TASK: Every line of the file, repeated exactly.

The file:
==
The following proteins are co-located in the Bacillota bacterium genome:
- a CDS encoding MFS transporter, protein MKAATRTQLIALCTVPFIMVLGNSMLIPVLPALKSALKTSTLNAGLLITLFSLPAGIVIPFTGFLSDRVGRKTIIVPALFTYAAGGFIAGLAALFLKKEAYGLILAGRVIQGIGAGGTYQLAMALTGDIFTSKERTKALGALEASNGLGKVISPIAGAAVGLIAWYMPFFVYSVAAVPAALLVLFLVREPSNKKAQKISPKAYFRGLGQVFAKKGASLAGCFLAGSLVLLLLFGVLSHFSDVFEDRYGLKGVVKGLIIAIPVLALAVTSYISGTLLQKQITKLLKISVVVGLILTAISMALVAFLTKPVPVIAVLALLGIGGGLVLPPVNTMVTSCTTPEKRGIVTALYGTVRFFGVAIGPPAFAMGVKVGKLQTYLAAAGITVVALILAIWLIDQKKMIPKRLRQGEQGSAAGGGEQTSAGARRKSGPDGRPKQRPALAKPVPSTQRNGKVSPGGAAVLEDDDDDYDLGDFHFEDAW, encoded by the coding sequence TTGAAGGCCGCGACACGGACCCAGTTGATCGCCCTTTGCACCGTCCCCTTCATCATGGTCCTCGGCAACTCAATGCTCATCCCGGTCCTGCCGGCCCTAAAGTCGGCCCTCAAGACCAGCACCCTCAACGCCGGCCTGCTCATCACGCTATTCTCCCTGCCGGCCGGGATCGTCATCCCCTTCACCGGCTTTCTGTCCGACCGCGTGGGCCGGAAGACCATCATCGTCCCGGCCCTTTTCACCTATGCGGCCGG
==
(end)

The following proteins are co-located in the Bacillota bacterium genome:
- a CDS encoding MFS transporter, protein MKAATRTQLIALCTVPFIMVLGNSMLIPVLPALKSALKTSTLNAGLLITLFSLPAGIVIPFTGFLSDRVGRKTIIVPALFTYAAGGFIAGLAALFLKKEAYGLILAGRVIQGIGAGGTYQLAMALTGDIFTSKERTKALGALEASNGLGKVISPIAGAAVGLIAWYMPFFVYSVAAVPAALLVLFLVREPSNKKAQKISPKAYFRGLGQVFAKKGASLAGCFLAGSLVLLLLFGVLSHFSDVFEDRYGLKGVVKGLIIAIPVLALAVTSYISGTLLQKQITKLLKISVVVGLILTAISMALVAFLTKPVPVIAVLALLGIGGGLVLPPVNTMVTSCTTPEKRGIVTALYGTVRFFGVAIGPPAFAMGVKVGKLQTYLAAAGITVVALILAIWLIDQKKMIPKRLRQGEQGSAAGGGEQTSAGARRKSGPDGRPKQRPALAKPVPSTQRNGKVSPGGAAVLEDDDDDYDLGDFHFEDAW, encoded by the coding sequence TTGAAGGCCGCGACACGGACCCAGTTGATCGCCCTTTGCACCGTCCCCTTCATCATGGTCCTCGGCAACTCAATGCTCATCCCGGTCCTGCCGGCCCTAAAGTCGGCCCTCAAGACCAGCACCCTCAACGCCGGCCTGCTCATCACGCTATTCTCCCTGCCGGCCGGGATCGTCATCCCCTTCACCGGCTTTCTGTCCGACCGCGTGGGCCGGAAGACCATCATCGTCCCGGCCCTTTTCACCTATGCGGCCGG